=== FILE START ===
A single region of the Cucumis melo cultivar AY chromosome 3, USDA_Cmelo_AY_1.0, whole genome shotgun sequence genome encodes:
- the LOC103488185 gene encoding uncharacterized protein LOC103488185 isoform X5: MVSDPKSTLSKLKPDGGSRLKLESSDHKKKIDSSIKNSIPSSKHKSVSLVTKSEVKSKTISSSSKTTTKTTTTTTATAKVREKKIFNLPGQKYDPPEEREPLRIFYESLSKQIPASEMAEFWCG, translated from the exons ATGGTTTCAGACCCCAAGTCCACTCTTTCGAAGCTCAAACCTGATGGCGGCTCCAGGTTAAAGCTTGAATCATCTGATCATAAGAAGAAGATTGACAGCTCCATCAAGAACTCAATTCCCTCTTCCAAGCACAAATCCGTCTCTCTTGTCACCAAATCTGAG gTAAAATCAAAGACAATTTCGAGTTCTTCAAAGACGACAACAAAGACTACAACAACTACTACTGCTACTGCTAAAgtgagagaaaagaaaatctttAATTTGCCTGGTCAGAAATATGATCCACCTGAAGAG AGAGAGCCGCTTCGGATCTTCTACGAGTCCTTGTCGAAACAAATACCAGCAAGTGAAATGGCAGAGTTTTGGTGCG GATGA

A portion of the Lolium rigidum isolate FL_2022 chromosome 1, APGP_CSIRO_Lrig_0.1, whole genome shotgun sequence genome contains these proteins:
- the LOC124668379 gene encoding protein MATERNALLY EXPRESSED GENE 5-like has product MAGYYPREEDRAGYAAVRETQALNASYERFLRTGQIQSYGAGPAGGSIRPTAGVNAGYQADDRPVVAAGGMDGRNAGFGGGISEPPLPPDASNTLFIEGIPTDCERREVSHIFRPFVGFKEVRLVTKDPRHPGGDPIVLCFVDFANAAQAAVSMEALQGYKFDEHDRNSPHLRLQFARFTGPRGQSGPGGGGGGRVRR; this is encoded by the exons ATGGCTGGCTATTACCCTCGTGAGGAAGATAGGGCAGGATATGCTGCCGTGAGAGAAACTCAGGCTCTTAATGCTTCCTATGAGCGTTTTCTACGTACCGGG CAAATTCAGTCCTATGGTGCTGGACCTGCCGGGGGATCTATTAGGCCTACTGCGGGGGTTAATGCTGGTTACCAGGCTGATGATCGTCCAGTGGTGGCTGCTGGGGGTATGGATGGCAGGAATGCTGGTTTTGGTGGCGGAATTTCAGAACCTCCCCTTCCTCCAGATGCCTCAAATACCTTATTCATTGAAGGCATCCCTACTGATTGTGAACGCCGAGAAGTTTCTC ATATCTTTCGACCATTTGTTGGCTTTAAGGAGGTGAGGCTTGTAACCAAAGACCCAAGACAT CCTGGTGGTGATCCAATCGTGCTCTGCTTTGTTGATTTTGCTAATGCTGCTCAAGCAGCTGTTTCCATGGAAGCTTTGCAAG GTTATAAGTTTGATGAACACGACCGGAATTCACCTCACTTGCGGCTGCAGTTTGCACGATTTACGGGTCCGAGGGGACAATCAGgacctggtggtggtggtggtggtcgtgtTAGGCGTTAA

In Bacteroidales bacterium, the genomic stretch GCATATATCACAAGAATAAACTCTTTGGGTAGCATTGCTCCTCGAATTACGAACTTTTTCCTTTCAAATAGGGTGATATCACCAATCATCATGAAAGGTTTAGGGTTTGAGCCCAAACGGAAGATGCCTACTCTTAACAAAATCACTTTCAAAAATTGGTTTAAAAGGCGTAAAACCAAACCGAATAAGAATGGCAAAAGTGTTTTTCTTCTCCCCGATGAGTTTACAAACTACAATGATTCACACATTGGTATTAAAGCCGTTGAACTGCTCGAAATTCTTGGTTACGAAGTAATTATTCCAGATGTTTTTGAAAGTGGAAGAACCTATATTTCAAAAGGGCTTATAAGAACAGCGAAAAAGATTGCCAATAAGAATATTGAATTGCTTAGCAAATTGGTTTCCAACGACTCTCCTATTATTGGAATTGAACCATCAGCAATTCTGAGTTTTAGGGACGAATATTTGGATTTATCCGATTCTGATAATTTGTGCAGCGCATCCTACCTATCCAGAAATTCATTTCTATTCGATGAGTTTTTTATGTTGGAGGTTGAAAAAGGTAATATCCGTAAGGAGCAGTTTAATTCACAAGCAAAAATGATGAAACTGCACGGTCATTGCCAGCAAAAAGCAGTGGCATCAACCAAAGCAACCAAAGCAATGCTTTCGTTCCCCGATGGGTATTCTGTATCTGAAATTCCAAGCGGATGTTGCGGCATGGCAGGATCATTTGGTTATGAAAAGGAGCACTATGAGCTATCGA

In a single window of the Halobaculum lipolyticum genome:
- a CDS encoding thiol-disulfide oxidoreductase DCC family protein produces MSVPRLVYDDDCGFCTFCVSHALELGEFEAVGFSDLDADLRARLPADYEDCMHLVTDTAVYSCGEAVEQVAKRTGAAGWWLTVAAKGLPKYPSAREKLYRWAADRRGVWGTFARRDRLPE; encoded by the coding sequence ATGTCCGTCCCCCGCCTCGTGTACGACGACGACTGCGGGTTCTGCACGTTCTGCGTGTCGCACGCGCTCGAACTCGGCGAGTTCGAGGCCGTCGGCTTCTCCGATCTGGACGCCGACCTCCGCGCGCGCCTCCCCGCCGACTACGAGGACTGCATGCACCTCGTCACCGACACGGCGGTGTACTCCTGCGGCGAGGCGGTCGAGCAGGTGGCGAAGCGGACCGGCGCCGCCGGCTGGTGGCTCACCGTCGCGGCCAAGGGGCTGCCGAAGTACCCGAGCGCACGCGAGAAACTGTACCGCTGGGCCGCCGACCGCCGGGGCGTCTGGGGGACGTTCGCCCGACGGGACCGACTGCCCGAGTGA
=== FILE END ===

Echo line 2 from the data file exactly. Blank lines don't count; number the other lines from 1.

- the LOC103488185 gene encoding uncharacterized protein LOC103488185 isoform X5: MVSDPKSTLSKLKPDGGSRLKLESSDHKKKIDSSIKNSIPSSKHKSVSLVTKSEVKSKTISSSSKTTTKTTTTTTATAKVREKKIFNLPGQKYDPPEEREPLRIFYESLSKQIPASEMAEFWCG, translated from the exons ATGGTTTCAGACCCCAAGTCCACTCTTTCGAAGCTCAAACCTGATGGCGGCTCCAGGTTAAAGCTTGAATCATCTGATCATAAGAAGAAGATTGACAGCTCCATCAAGAACTCAATTCCCTCTTCCAAGCACAAATCCGTCTCTCTTGTCACCAAATCTGAG gTAAAATCAAAGACAATTTCGAGTTCTTCAAAGACGACAACAAAGACTACAACAACTACTACTGCTACTGCTAAAgtgagagaaaagaaaatctttAATTTGCCTGGTCAGAAATATGATCCACCTGAAGAG AGAGAGCCGCTTCGGATCTTCTACGAGTCCTTGTCGAAACAAATACCAGCAAGTGAAATGGCAGAGTTTTGGTGCG GATGA